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How Are the Fish Biting?

11:20 AM -- The Times Online Website brings us today's fish story:

    A prehistoric Jaws that terrorised the oceans 400 million years ago had the most powerful bite of any creature yet known, scientists have discovered.

    The ancient sea monster, known as
    Dunkleosteus terrelli, could bring its fangs together with a force of almost 5,000kg (11,000lb), making it almost four times more powerful than Tyrannosaurus rex.

    Its jaws were arranged so that the bite force would have been focused into a small area around the tip of its front fangs, producing a remarkable pressure of 5,600 kg per sq cm (80,000lb per sq in).
That, according to the article, made for a much stronger bite than T. rex (3,000lb per sq in), which could outbite an alligator (2,125lb), a shark (300lb), a human (170lb), or a labrador (125lb).

But here's the key comparison, which, one can only assume, reflects the author's own personal predilections:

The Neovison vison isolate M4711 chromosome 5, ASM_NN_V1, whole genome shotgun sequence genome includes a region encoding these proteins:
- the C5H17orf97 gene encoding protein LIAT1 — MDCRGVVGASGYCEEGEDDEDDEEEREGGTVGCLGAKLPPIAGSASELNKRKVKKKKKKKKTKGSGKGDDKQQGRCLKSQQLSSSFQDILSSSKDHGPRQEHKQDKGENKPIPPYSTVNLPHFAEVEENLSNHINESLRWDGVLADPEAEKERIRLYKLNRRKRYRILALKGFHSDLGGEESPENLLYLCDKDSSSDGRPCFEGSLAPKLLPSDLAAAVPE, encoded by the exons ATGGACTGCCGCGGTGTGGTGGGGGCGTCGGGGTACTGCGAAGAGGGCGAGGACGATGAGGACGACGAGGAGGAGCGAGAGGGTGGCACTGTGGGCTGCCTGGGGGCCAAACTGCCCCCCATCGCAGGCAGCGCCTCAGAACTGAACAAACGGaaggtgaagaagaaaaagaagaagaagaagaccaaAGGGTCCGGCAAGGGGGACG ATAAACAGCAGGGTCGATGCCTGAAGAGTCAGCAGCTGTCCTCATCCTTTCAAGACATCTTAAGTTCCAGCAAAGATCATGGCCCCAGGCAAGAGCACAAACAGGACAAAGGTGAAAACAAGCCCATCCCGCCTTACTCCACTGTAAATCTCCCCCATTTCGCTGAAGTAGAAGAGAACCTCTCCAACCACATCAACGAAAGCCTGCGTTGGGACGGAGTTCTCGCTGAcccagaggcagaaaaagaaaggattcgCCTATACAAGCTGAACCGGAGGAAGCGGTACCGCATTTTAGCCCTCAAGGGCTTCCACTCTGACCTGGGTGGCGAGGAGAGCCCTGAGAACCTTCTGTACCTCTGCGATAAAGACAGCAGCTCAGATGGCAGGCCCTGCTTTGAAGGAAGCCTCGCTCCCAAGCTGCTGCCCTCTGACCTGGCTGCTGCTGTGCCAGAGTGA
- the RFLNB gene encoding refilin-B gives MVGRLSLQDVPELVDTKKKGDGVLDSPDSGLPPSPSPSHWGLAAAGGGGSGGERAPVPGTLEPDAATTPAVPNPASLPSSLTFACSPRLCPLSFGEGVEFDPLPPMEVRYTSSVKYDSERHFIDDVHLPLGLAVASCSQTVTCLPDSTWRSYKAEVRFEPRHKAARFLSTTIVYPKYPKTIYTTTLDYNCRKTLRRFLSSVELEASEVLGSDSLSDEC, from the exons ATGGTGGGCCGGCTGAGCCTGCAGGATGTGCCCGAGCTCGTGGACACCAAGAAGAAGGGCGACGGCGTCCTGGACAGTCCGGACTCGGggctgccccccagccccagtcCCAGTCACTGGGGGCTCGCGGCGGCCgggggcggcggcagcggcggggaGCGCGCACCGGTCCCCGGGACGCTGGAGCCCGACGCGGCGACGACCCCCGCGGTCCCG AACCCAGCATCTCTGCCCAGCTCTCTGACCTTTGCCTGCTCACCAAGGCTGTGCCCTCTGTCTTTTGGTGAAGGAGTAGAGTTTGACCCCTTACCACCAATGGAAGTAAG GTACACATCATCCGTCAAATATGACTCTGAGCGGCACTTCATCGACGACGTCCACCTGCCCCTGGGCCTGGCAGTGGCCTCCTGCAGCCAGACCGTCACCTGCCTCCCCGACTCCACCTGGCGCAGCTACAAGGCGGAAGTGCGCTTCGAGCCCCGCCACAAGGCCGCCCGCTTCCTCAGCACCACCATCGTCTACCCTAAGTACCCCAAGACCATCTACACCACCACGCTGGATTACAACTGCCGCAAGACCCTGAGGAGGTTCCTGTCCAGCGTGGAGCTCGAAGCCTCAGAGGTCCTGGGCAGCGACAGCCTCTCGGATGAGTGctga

The pressure generated by a 10st (63kg) woman standing on her husband’s toe while wearing a stiletto heel of 0.5cm area would be about 127 kg/sq cm, or 1,800 lb/sq in.
He even feels compelled to drive the point home, so to speak, at the end of the story:

    A woman weighing ten stone can exert up to 1,800 pounds per square inch per stiletto — 45 such women would be equal to the tooth of a Dunkleosteus.
The moral of the story? Sharper than a serpent's tooth is a woman in stiletto pumps.

That, and Brits are just plain weird.

— Larry, Attack Monkey, Light Reading

sfwriter 12/5/2012 | 3:33:45 AM
re: How Are the Fish Biting? re:"The moral of the story? Sharper than a serpent's tooth is a woman in stiletto pumps.

That, and Brits are just plain weird."

Maybe men in the U.K. really do think about sex every 52 seconds.
sfwriter 12/5/2012 | 3:33:44 AM
re: How Are the Fish Biting? You seem to know a lot about this.
Larry, Monkey 12/5/2012 | 3:33:44 AM
re: How Are the Fish Biting? But they never, NEVER do it in the afternoon.
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